There are differing reports of the extent to which the Great Resignation is a US-specific issue. RBA assistant governor (economic) Luci Ellis cited Australians’ experience during the pandemic as being “very different” to that of Americans, noting that the US has much lower wages at the bottom end and did not have JobKeeper. Relevantly, JobKeeper was a temporary scheme introduced by the Federal Government and operational for each fortnight worked between 30 March 2020 and 28 February 2021 to allow employers to change workplace arrangements and claim “JobKeeper payments” until business conditions improved.[5] Even so, Australian companies must prepare for the worst and existing figures from LinkedIn already show a 26% jump in Australian workers moving from one company to another in October 2021, compared with the same time in 2019 before the pandemic.[6]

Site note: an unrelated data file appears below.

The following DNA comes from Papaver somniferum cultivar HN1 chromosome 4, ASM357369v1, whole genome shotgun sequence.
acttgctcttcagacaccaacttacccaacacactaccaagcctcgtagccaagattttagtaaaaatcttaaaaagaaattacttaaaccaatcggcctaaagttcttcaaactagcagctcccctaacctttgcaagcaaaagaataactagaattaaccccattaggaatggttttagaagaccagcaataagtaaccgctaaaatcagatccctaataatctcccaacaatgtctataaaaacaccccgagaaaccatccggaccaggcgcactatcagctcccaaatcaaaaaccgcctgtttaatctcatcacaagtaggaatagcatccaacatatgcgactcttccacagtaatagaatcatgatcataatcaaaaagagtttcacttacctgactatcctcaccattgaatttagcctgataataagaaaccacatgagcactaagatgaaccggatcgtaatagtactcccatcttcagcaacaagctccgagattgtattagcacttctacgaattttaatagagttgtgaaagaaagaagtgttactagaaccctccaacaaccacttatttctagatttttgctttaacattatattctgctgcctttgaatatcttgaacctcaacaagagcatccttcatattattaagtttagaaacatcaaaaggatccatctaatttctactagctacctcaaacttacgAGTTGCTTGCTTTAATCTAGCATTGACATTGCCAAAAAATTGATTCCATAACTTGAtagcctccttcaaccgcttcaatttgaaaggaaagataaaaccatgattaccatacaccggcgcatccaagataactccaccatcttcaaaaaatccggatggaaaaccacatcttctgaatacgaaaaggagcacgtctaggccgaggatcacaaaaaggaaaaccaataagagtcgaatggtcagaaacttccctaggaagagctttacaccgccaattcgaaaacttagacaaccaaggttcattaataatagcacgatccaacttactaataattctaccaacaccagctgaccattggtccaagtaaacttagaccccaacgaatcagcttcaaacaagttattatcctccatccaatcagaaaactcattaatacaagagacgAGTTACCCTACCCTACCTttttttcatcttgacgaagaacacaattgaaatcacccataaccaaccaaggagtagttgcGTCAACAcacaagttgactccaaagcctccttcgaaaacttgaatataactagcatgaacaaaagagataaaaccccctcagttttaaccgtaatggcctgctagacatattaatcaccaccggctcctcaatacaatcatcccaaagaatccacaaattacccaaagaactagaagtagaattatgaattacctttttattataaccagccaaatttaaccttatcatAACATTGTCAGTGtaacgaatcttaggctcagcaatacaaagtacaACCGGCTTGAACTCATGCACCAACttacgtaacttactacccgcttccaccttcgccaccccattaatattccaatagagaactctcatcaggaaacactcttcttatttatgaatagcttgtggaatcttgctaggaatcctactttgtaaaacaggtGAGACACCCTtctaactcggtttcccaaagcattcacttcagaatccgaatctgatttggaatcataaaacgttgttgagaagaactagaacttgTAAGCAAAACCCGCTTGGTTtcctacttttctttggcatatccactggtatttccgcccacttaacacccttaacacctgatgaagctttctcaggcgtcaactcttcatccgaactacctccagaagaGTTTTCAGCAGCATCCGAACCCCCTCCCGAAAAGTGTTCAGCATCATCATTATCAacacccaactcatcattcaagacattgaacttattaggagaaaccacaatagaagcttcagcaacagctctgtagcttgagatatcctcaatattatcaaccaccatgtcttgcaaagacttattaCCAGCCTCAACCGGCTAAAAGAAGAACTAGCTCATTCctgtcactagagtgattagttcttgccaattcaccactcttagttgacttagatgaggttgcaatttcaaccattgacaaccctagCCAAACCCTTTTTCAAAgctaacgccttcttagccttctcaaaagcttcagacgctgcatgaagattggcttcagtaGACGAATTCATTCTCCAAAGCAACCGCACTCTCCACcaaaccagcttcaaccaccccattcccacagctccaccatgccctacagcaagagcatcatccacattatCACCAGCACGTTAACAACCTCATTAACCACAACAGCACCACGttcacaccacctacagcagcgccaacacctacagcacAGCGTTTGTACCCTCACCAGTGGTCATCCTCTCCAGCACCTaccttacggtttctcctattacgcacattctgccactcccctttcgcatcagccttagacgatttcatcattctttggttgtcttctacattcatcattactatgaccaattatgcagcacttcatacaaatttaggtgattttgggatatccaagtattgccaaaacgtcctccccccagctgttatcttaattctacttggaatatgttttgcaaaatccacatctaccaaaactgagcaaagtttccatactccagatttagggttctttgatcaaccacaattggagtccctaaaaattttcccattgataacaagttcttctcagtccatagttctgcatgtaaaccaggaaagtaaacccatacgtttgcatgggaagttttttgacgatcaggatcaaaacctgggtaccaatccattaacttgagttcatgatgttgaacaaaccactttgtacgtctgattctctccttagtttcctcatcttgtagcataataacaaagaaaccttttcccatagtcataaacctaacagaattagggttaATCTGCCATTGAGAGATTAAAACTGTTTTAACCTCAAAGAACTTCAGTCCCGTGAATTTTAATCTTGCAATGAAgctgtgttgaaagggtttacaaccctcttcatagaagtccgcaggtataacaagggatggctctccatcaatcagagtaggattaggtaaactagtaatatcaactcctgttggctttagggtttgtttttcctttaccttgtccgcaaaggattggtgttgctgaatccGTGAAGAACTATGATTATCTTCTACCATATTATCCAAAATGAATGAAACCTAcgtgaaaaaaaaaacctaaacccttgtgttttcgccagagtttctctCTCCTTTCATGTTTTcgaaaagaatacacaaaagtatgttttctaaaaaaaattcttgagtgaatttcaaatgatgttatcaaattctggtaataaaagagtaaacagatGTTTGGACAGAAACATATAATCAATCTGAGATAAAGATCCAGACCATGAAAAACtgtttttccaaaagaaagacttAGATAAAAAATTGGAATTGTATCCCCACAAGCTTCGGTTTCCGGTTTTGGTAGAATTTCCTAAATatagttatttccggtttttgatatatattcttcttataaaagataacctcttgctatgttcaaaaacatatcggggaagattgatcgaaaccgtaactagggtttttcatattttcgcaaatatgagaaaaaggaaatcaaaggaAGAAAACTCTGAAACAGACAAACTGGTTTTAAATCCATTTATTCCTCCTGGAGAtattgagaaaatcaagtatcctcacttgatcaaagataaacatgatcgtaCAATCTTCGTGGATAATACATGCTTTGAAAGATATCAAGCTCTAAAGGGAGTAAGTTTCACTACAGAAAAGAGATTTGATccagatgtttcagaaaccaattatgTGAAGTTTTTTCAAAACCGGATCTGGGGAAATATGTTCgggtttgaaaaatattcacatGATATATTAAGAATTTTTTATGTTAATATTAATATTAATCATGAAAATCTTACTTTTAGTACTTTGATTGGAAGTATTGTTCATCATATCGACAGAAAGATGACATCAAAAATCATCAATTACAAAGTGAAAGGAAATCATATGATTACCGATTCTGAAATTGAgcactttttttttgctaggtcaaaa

Preventing Resignations

Employers do not necessarily have to simply accept the Great Resignation, but can start to proactively consider measures to respond to and prevent the same in the context of their business. In particular, employers should consider the underlying issues driving the Great Resignation and what benefits and entitlements employers can provide to retain good staff. Measures that employers can consider include:

  • increasing wages and providing retention bonuses;
  • providing greater flexibility, for example a hybrid working model or flexible work hours to accommodate personal commitments and improve work-life balance;
  • providing and promoting family friendly policies and initiatives;
  • providing cutting edge and above market leave policies and entitlements, including, for example, additional paid parental leave, paid IVF leave and additional paid annual leave;
  • providing other additional benefits such as gym memberships, free massages and bring your pet to work days.